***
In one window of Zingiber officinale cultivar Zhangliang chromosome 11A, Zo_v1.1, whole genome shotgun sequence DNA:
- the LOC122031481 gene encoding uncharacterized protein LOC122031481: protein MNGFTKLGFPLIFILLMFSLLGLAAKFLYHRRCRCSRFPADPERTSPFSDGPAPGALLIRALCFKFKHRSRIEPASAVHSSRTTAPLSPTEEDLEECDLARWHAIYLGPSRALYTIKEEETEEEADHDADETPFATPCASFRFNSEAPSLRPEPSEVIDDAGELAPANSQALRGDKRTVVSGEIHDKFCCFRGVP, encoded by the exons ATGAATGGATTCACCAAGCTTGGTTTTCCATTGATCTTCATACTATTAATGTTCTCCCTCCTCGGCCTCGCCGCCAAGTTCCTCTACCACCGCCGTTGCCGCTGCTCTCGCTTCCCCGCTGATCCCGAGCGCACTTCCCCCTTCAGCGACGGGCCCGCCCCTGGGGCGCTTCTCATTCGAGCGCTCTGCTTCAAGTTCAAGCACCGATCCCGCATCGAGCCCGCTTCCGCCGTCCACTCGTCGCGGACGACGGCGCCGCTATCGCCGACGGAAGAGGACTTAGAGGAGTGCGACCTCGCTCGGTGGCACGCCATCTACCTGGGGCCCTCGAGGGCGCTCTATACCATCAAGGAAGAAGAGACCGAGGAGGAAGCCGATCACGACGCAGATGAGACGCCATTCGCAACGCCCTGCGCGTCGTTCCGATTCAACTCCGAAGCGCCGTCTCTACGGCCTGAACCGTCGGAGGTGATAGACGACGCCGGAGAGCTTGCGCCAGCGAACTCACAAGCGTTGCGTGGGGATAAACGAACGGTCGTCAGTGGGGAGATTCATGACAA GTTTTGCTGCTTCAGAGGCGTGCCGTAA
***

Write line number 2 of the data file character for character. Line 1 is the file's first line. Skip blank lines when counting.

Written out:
- the LOC122031481 gene encoding uncharacterized protein LOC122031481: protein MNGFTKLGFPLIFILLMFSLLGLAAKFLYHRRCRCSRFPADPERTSPFSDGPAPGALLIRALCFKFKHRSRIEPASAVHSSRTTAPLSPTEEDLEECDLARWHAIYLGPSRALYTIKEEETEEEADHDADETPFATPCASFRFNSEAPSLRPEPSEVIDDAGELAPANSQALRGDKRTVVSGEIHDKFCCFRGVP, encoded by the exons ATGAATGGATTCACCAAGCTTGGTTTTCCATTGATCTTCATACTATTAATGTTCTCCCTCCTCGGCCTCGCCGCCAAGTTCCTCTACCACCGCCGTTGCCGCTGCTCTCGCTTCCCCGCTGATCCCGAGCGCACTTCCCCCTTCAGCGACGGGCCCGCCCCTGGGGCGCTTCTCATTCGAGCGCTCTGCTTCAAGTTCAAGCACCGATCCCGCATCGAGCCCGCTTCCGCCGTCCACTCGTCGCGGACGACGGCGCCGCTATCGCCGACGGAAGAGGACTTAGAGGAGTGCGACCTCGCTCGGTGGCACGCCATCTACCTGGGGCCCTCGAGGGCGCTCTATACCATCAAGGAAGAAGAGACCGAGGAGGAAGCCGATCACGACGCAGATGAGACGCCATTCGCAACGCCCTGCGCGTCGTTCCGATTCAACTCCGAAGCGCCGTCTCTACGGCCTGAACCGTCGGAGGTGATAGACGACGCCGGAGAGCTTGCGCCAGCGAACTCACAAGCGTTGCGTGGGGATAAACGAACGGTCGTCAGTGGGGAGATTCATGACAA GTTTTGCTGCTTCAGAGGCGTGCCGTAA